Assuming composting and recycling are more eco friendly than other waste management options for some types of waste, incineration may contribute to higher rates of these waste management options, and therefore an overall more eco friendly waste management strategy
Countries with the highest rates of garbage incineration — Denmark, Norway, and Sweden, for example, all incinerate at least 50 percent of their waste — also tend to have high rates of recycling and composting of organic materials and food waste (e360.yale.edu)
– Some specific types of consumer waste might be most eco friendly to incinerate
Some case studies on shopping bags (single use and reusable) in some countries indicate that incineration is a more eco friendly waste management option than landfill or recycling for some types of bags across some sustainability indicators
How Incineration Might Be Bad For The Environment
Some of the ways incineration might be bad for the environment might include:
– Not every city or town has the same environmental regulations and standards regarding incineration
Some cities and towns have environmental regulations and standards around the operation of incineration plants, but some don’t
Additionally, some cities and towns enforce these regulations and standards better than others
Monitoring and auditing may be part of these regulations and standards (but can also be part of an incineration plant’s internal quality and safety procedures too)
– Incineration plants may still contribute to atmospheric environmental issues
Even incineration plants with more eco friendly emission and pollutant capture and storage technology installed will still likely emit greenhouse gases, air pollutants (like particulates, carbon monoxide (CO) and noxious emissions), sulphur dioxide (dioxins), and dust
Burning certain plastic for example can emit toxins and dioxins.
– Incineration plants still produce fly ash
Incineration plants will still produce fly ash, which is the by-product left over from burning waste.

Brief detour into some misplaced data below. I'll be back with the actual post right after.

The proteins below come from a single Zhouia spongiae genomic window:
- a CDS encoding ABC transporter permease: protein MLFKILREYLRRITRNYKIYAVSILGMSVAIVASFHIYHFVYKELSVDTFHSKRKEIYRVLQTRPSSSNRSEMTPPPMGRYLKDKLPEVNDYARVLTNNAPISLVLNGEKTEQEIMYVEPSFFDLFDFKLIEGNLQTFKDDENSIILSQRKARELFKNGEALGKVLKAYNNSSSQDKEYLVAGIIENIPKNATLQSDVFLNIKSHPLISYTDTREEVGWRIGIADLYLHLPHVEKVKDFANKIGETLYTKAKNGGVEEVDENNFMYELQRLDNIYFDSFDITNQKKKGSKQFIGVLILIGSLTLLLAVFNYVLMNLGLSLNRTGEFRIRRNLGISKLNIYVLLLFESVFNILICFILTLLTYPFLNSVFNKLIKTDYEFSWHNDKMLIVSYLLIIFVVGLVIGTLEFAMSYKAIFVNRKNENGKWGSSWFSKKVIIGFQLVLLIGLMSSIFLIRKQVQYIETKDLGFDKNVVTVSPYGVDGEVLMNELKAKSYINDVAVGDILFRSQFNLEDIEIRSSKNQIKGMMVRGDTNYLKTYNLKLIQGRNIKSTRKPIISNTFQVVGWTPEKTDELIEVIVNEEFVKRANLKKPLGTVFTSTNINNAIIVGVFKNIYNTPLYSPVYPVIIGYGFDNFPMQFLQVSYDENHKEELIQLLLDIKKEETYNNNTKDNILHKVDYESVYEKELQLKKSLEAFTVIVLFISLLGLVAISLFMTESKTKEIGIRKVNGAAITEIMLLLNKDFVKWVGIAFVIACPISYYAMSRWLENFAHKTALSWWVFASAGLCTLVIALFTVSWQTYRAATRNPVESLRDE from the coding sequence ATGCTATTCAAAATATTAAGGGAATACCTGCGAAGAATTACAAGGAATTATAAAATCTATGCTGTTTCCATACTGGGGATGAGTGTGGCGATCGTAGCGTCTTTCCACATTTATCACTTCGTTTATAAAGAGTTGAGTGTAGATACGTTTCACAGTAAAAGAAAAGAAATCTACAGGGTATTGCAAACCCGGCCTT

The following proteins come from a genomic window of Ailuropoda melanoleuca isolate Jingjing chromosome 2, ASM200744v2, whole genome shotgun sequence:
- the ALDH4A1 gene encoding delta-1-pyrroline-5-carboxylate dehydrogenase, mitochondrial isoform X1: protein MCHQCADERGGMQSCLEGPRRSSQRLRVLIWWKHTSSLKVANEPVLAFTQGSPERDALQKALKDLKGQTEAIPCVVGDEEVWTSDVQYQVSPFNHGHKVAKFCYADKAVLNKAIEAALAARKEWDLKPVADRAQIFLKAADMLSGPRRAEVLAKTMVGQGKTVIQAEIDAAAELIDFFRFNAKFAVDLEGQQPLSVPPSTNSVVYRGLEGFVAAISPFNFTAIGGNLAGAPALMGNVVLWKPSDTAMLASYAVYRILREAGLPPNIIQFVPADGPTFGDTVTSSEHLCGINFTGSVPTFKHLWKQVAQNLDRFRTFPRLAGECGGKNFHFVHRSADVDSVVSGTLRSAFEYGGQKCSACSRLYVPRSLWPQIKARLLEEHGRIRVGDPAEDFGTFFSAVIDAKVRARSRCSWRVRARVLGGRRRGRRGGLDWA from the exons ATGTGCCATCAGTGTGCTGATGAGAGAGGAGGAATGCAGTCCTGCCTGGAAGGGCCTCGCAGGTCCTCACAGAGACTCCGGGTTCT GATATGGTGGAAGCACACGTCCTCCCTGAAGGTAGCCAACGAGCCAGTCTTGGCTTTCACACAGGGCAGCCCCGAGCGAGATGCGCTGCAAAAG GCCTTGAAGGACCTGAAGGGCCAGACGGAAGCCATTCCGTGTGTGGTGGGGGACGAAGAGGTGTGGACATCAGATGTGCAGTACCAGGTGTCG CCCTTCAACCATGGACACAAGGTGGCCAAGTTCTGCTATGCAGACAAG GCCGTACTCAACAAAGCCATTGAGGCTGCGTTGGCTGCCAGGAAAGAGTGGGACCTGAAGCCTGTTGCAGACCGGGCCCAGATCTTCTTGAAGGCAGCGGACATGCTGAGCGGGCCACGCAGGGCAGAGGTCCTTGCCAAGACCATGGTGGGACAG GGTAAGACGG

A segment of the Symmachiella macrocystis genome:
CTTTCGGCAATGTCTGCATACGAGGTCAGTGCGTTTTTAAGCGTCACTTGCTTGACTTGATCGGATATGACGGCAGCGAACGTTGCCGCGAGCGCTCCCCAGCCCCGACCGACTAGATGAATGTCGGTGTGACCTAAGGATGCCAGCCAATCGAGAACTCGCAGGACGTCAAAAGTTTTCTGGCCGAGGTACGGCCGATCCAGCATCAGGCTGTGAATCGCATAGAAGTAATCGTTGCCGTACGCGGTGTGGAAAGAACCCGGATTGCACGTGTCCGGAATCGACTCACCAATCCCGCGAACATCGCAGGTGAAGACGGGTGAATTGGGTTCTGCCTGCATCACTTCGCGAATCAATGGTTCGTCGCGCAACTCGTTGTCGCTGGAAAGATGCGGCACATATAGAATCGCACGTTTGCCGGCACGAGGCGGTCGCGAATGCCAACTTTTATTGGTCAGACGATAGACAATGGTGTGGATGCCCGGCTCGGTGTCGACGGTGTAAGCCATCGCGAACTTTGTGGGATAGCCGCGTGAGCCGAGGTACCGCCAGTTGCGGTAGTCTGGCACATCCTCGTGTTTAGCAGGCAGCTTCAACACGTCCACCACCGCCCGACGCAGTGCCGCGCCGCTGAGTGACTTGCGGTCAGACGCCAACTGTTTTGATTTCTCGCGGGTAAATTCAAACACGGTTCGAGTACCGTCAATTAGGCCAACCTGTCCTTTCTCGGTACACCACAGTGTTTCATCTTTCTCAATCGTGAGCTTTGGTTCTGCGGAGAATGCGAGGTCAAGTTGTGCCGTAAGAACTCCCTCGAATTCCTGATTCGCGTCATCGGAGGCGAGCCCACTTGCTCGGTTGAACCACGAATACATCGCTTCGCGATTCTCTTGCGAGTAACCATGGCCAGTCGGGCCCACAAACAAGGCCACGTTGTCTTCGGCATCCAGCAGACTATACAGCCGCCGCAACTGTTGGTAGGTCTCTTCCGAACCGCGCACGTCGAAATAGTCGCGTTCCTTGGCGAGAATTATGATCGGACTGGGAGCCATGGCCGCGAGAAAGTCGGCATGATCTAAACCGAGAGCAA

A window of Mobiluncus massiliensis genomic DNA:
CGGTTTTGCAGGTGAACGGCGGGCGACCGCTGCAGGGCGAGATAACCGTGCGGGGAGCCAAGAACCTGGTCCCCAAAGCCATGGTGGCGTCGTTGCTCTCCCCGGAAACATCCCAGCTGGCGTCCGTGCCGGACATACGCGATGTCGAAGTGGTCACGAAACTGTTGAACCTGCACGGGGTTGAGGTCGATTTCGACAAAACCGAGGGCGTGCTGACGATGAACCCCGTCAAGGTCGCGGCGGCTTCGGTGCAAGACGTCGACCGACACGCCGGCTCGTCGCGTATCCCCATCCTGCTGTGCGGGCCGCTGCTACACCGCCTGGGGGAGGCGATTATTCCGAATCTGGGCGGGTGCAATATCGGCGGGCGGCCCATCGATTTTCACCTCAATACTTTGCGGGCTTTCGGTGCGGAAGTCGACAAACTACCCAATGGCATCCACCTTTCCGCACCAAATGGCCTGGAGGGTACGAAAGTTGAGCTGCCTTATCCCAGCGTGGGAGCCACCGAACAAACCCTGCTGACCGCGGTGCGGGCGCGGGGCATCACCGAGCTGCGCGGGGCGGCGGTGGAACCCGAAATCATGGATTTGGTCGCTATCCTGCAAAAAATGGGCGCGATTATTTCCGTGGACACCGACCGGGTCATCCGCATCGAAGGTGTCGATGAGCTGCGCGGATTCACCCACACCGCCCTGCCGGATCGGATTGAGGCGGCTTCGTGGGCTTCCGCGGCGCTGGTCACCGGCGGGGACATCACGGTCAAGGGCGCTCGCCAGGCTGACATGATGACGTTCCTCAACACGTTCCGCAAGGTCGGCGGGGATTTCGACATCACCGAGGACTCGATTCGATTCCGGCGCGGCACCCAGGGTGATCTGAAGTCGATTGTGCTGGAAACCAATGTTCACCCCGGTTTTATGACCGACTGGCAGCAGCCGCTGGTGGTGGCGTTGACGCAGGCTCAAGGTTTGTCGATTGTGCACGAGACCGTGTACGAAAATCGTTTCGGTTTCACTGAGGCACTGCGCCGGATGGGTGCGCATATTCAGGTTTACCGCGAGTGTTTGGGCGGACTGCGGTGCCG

It can be hazardous, and contain leftover heavy metals and other potentially toxic or harmful substances or chemicals
– Some types of waste sent to incineration may be diverted away from more eco friendly recycling and composting waste management options
Some types of waste may be more eco friendly across certain environmental indicators to send to recycling or composting
Some cities though may send a fixed share of waste to incineration because of a variety of reasons, and in some instances, they may be managing this waste in a less eco friendly way
Politics, economics, practical considerations, and other factors can determine what waste and how much waste is sent to incineration plants
– Waste to energy can in some instances be less eco friendly than other energy generation methods and sources
A more sustainable and eco friendly way to generate energy than burning waste might be to use renewable energy such as solar or wind energy to generate energy
– Waste may not be classified as a sustainable fuel source
When waste is being burnt for energy, there are reports that argue that waste as a fuel source is not sustainable because a % of the waste is ultimately made from different types of non renewable resources, and are unsustainably produced
Potential Pros & Cons Of Waste Incineration
You can read more in this guide: